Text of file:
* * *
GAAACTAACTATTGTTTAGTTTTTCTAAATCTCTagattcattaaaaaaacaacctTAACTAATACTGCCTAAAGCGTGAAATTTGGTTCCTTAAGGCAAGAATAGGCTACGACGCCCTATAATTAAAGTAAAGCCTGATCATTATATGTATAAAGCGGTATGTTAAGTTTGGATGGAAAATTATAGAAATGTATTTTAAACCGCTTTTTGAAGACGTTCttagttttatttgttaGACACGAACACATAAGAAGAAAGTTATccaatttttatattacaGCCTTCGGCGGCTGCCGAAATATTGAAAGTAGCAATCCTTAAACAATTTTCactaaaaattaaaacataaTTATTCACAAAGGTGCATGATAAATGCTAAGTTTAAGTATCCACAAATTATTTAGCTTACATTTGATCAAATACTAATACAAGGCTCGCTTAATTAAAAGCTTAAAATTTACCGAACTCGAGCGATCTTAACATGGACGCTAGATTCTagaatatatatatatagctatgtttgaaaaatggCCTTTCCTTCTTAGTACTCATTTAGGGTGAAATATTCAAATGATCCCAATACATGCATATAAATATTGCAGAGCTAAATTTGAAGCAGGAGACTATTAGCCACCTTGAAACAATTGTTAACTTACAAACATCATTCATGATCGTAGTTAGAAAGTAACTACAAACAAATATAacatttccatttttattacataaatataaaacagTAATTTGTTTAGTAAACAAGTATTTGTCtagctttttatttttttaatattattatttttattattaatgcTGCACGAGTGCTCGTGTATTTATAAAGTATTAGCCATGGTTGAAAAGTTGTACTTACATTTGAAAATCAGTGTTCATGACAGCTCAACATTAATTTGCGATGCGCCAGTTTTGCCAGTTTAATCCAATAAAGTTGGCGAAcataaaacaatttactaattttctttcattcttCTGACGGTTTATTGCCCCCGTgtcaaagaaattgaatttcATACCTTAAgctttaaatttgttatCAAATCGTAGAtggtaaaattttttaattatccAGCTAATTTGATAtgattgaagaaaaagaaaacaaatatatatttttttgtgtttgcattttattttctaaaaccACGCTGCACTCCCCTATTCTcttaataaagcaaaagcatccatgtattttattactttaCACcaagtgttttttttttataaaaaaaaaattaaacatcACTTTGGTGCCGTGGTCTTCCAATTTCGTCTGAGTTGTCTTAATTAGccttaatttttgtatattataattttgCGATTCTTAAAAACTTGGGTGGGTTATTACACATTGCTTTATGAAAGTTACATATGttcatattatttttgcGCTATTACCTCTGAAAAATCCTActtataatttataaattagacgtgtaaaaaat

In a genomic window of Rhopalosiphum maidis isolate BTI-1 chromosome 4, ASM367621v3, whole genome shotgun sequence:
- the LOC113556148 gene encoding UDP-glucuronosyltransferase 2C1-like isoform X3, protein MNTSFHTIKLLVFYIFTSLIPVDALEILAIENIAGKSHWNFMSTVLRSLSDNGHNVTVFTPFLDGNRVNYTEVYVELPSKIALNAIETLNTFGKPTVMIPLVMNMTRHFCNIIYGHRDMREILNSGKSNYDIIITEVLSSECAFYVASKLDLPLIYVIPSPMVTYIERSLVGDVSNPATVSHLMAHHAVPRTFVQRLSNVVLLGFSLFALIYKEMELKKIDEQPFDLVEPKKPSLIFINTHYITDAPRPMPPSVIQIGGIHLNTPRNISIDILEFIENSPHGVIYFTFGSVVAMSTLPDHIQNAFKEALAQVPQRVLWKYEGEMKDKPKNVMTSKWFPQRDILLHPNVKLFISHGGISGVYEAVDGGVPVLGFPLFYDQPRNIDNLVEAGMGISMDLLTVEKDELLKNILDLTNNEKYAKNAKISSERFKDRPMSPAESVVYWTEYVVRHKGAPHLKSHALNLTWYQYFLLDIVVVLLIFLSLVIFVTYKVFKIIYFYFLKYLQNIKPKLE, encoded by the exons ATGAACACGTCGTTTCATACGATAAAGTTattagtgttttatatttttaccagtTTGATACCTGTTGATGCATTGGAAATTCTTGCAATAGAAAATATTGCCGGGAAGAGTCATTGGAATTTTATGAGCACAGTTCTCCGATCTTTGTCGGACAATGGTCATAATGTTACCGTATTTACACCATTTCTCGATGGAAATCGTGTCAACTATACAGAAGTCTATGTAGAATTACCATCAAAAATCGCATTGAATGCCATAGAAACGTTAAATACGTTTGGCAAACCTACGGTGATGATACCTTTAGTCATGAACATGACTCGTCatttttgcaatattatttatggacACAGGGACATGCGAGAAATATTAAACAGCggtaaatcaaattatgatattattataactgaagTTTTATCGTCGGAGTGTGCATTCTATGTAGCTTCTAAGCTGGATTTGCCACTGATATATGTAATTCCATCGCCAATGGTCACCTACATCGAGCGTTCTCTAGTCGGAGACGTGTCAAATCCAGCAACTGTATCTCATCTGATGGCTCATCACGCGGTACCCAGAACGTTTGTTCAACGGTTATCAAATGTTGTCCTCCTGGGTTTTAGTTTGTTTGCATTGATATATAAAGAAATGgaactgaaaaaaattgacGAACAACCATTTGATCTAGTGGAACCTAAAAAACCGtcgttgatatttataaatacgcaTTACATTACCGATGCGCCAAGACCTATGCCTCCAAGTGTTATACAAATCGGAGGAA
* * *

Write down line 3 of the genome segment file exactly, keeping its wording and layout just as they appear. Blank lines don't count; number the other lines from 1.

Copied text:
- the LOC113556148 gene encoding UDP-glucuronosyltransferase 2C1-like isoform X3, protein MNTSFHTIKLLVFYIFTSLIPVDALEILAIENIAGKSHWNFMSTVLRSLSDNGHNVTVFTPFLDGNRVNYTEVYVELPSKIALNAIETLNTFGKPTVMIPLVMNMTRHFCNIIYGHRDMREILNSGKSNYDIIITEVLSSECAFYVASKLDLPLIYVIPSPMVTYIERSLVGDVSNPATVSHLMAHHAVPRTFVQRLSNVVLLGFSLFALIYKEMELKKIDEQPFDLVEPKKPSLIFINTHYITDAPRPMPPSVIQIGGIHLNTPRNISIDILEFIENSPHGVIYFTFGSVVAMSTLPDHIQNAFKEALAQVPQRVLWKYEGEMKDKPKNVMTSKWFPQRDILLHPNVKLFISHGGISGVYEAVDGGVPVLGFPLFYDQPRNIDNLVEAGMGISMDLLTVEKDELLKNILDLTNNEKYAKNAKISSERFKDRPMSPAESVVYWTEYVVRHKGAPHLKSHALNLTWYQYFLLDIVVVLLIFLSLVIFVTYKVFKIIYFYFLKYLQNIKPKLE, encoded by the exons ATGAACACGTCGTTTCATACGATAAAGTTattagtgttttatatttttaccagtTTGATACCTGTTGATGCATTGGAAATTCTTGCAATAGAAAATATTGCCGGGAAGAGTCATTGGAATTTTATGAGCACAGTTCTCCGATCTTTGTCGGACAATGGTCATAATGTTACCGTATTTACACCATTTCTCGATGGAAATCGTGTCAACTATACAGAAGTCTATGTAGAATTACCATCAAAAATCGCATTGAATGCCATAGAAACGTTAAATACGTTTGGCAAACCTACGGTGATGATACCTTTAGTCATGAACATGACTCGTCatttttgcaatattatttatggacACAGGGACATGCGAGAAATATTAAACAGCggtaaatcaaattatgatattattataactgaagTTTTATCGTCGGAGTGTGCATTCTATGTAGCTTCTAAGCTGGATTTGCCACTGATATATGTAATTCCATCGCCAATGGTCACCTACATCGAGCGTTCTCTAGTCGGAGACGTGTCAAATCCAGCAACTGTATCTCATCTGATGGCTCATCACGCGGTACCCAGAACGTTTGTTCAACGGTTATCAAATGTTGTCCTCCTGGGTTTTAGTTTGTTTGCATTGATATATAAAGAAATGgaactgaaaaaaattgacGAACAACCATTTGATCTAGTGGAACCTAAAAAACCGtcgttgatatttataaatacgcaTTACATTACCGATGCGCCAAGACCTATGCCTCCAAGTGTTATACAAATCGGAGGAA